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Hedge-Fund Ownership Cost Sears Workers Their Jobs. Now They’re Fighting Back.

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Bruce Miller got a job at a Sears in Tom’s River, New Jersey, ”fresh out of high school,” he said. He didn’t have any experience other than repairing cars in his backyard, but a friend who worked in the maintenance department knew he was looking for work and recommended him. That was the beginning of a 36-year career with the company. “Everyone I had talked to said, ‘Get into Sears. Stick with them. They’re a great company. They’ll take care of you,’” he recalled. “I just kept my eyes open and my nose clean and worked my way up.” He eventually became an auto mechanic.

In 2005, the hedge fund ESL Investments Inc., owned by Eddie Lampert, took over the company. In the 1990s, Sears struggled to keep up with big-box competitors Walmart and Kmart and to compete with online retailers. When Lampert took over, he focused on reducing costs and increasing shareholder returns. Miller immediately noticed the difference that made to the quality of service and offerings in the stores. “We went from the top of retail to the bottom of the barrel,” he said. His pay was changed from an hourly rate to commission-based, which meant he and his co-workers started competing with one another. It also meant that when sales declined, as customers fled the dilapidated stores, his income did, too. When he started, Miller said, a slow day in his department meant repairing 100 cars—at its peak, 185 daily. But toward the end, “We were lucky to get 10 cars a day.”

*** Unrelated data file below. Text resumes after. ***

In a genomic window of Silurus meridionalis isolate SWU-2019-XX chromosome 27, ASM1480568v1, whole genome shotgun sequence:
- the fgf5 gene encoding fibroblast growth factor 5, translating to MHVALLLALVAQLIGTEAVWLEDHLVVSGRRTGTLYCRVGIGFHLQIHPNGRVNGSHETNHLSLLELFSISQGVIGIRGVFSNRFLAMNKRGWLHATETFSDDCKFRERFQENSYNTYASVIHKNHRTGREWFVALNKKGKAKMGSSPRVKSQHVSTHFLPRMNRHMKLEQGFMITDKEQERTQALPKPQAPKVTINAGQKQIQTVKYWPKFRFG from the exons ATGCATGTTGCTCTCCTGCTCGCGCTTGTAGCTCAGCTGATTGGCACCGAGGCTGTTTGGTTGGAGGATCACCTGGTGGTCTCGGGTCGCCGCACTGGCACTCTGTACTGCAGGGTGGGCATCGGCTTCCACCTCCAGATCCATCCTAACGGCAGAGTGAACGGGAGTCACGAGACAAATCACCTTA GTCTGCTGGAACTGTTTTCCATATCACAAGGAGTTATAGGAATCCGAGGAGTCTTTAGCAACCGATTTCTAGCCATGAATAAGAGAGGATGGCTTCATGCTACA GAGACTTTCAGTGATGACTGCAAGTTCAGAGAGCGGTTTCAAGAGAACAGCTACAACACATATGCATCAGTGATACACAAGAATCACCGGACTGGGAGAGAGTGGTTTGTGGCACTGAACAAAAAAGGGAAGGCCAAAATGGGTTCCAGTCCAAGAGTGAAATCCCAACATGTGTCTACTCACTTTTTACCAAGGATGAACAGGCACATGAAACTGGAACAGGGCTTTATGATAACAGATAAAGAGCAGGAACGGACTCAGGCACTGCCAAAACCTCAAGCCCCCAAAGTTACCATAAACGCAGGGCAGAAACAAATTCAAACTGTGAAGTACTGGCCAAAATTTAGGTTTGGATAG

Benefits changed as well. The company took away five personal days. Sick days disappeared. And though he had worked a steady schedule Tuesday through Saturday from 8 am to 4:30 pm, the company started asking him to work at all hours, he said, adding that some days he worked until midnight and then had to be back at 7 the next morning.

Lampert bought Kmart in 2003 and merged the two companies in 2005. He came into ownership of both with basically no experience in retail; his background was in risk arbitrage at Goldman Sachs. To buy Sears and Kmart, Lampert, through his hedge fund, used the private-equity model of a leveraged buyout: He financed the purchase of those companies by saddling them with debt and using little of his own capital. Once he became a retail CEO, he stuck with the Wall Street playbook. He sold off Sears’s most valuable assets, such as the Lands’ End clothing and Craftsman tool brands. Many business lines ended up in separate companies that he has invested in through his hedge fund and profited from as Sears withered. Lands’ End, for instance, is now worth more than Sears. He also sold off a cluster of Sears stores for $2.7 billion to Seritage, a real-estate company that he headed as chairman. Sears then had to pay rent at many of those locations.

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